Just to show what a geek I am, the first thoughts I had when I read "Register" were about computer registers. These are special memory locations that are used to store data or information in a computer that can be read or written very quickly. However, I decided to not go there. You can thank me later. Or perhaps not after reading the following.
At the end of 8th grade everyone was given a list of the high school classes that would be available the next year and then we had to register for our freshman classes. Each class day was divided into 7 periods so we could sign up for as many as 7 classes but we were advised that we should sign up for at least 1 period of study hall. High school, after all, was pretty hard so we didn't want to take too many classes. Given how easy school was for me, this seemed pretty lame, but I went along with the program and signed up for 6 classes and a study hall.
The first semester of high school was a cake walk. Even though I was playing football and taking six classes, I still had enough spare time to spend my study halls in the library reading car magazines and books about car racing. Ruth Simon saved me.
The school had a new advising program where students were assigned a teacher to help them map out their 4 year plan for completing and graduating high school. I was fortunate to have Mrs. Simon as my adviser. I added up the graduation requirements for high school and realized that it could easily be completed in three years if I took a full load of classes each semester. The only problem was that the math and science classes were designed to take 4 years and I needed them to be prepared for college.
It would have been easy for Mrs. Simon to tell me no, that it wasn't possible. But for some reason she became my champion and went to the faculty to see what could be done. I figured that I could basically skip the normal sophomore math and science classes which were biology and geometry and skip straight to the junior level chemistry and trigonometry classes. This was initially met with resistance, but eventually the math and science teachers approved my plan. My final 4 year plan called for me to take a full load of classes from my second semester of high school until my final semester where I would only need 4 classes to graduate. Looking back, I find it ironic that I finished high school as quickly as possible while at the same time doing the minimum necessary to graduate. I could have taken 7 classes in the last semester and had done some electives, but that just wasn't how I operated; I did enough to succeed and no more.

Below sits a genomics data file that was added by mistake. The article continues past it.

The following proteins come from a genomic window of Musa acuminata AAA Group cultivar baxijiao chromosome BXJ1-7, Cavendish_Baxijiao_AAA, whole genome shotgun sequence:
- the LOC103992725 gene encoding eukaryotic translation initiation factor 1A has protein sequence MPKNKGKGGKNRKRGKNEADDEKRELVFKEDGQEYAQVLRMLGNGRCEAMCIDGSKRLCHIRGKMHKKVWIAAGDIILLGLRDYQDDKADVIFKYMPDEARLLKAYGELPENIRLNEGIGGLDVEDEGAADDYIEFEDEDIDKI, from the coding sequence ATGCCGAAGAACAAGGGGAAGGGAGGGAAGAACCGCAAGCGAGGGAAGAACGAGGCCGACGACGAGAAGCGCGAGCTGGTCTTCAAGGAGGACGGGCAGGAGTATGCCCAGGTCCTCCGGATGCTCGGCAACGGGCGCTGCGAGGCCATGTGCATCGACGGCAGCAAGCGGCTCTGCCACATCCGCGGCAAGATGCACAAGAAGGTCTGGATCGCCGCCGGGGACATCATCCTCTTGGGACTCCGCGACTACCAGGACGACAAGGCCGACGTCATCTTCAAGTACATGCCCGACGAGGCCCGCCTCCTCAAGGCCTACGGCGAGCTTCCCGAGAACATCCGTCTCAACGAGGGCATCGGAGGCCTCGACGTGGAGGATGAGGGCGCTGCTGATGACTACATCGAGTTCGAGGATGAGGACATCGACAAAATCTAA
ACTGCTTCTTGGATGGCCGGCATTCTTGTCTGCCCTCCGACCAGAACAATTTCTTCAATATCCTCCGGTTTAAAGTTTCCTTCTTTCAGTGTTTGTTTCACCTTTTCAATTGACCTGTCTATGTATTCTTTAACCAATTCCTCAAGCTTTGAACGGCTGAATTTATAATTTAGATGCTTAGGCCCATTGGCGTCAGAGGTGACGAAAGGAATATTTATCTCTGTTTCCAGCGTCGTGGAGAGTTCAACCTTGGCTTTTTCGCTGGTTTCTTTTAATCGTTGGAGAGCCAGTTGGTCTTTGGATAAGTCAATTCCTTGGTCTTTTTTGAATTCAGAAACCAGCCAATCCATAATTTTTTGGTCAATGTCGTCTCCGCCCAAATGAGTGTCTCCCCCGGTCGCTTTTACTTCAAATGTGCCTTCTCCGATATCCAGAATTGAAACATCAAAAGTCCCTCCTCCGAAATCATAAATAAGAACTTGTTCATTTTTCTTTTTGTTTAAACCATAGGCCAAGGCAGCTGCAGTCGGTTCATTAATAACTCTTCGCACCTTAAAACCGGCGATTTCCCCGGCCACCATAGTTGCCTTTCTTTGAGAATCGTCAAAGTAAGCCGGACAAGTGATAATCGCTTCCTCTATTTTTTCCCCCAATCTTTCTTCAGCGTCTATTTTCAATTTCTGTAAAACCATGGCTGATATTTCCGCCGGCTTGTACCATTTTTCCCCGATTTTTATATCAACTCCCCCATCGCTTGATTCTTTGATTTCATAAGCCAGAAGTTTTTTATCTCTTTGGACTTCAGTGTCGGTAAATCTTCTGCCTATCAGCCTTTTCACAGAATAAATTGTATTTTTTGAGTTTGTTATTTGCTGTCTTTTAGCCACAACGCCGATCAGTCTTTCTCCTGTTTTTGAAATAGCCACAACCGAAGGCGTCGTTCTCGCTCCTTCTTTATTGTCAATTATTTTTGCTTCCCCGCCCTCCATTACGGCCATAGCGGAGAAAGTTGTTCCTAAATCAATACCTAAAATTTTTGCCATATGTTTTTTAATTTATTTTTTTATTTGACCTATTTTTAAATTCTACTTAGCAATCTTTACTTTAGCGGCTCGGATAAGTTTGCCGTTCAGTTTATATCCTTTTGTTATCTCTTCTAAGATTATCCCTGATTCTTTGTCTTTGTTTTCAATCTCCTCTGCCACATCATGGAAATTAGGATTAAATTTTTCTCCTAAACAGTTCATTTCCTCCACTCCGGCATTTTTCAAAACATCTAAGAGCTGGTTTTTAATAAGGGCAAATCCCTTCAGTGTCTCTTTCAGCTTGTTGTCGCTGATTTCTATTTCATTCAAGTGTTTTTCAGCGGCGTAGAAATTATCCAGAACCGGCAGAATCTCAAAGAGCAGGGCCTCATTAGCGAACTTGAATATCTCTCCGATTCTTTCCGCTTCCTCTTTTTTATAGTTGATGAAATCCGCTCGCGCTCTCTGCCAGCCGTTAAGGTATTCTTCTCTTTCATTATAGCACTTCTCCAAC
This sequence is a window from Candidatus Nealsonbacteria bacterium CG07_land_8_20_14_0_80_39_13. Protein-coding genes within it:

Looking back, high school registration set a pattern for my life; one that I'm not sure was a good one. I was always racing ahead trying to get to the next step in life as quickly as possible. I was already the youngest kid in my normal class because my birthday was the day before the cut off but I spent the last two years of high school with the class ahead of mine so I was as much as two years younger than most of the kids in my classes.
I completed high school at age 16 and went to college. In some ways I was quite mature and responsible for my age; socially, however, I was more comfortable with kids a year younger than me. Dates were few and far between and sometimes comically disastrous. I completed two years of my electrical engineering program before I left on my Mormon mission at age 19. I started my junior year of college one month after returning from my Bolivian mission and jumped right in with 17.5 credit hours of technical classes. That first semester back I took three lab classes despite a strong recommendation by the college to not take more than two in a semester due the the heavy work load involved in labs. I followed this up with 18 credit hours the next semester. A little more than a year after returning home I got married the week before Christmas after another grueling semester with 18.5 hours of classes. I took it easy the next semester so I could settle in with my wife and only took 21 credit hours. Fortunately this finished all of my major requirements with the exception of technical writing, American Heritage, and freshman chemistry (which wasn't a prerequisite for any other classes). I took those remaining classes during the short spring and summer terms. I graduated magna cum laude with a 3.85 major gpa and over 180 credit hours (130 required for a bachelors degree) in 9 semesters. If I'd taken any more classes the would have started charging me graduate school rates. The average electrical engineering student took 11.5 semesters to graduate and I beat the average by a year and a half.
Am I bragging? No. In fact, I look back and wonder why I was in such a hurry. While I'm proud of my accomplishments, I wish that I'd have learned to slow down and enjoy life more. I think I would have had a really fun time my last year of high school. I loved college life, but my academic work load severly limited my opportunities for a social life and extracurricular activities. I still managed to have some fun, but my choices contributed to an outrageously high level of stress in my life from the time I was 12 until I graduated. Honestly, it didn't even stop then. It has continued to a greater or lesser extent to the present. Even when I'm relaxing, I relax fast and I relax hard.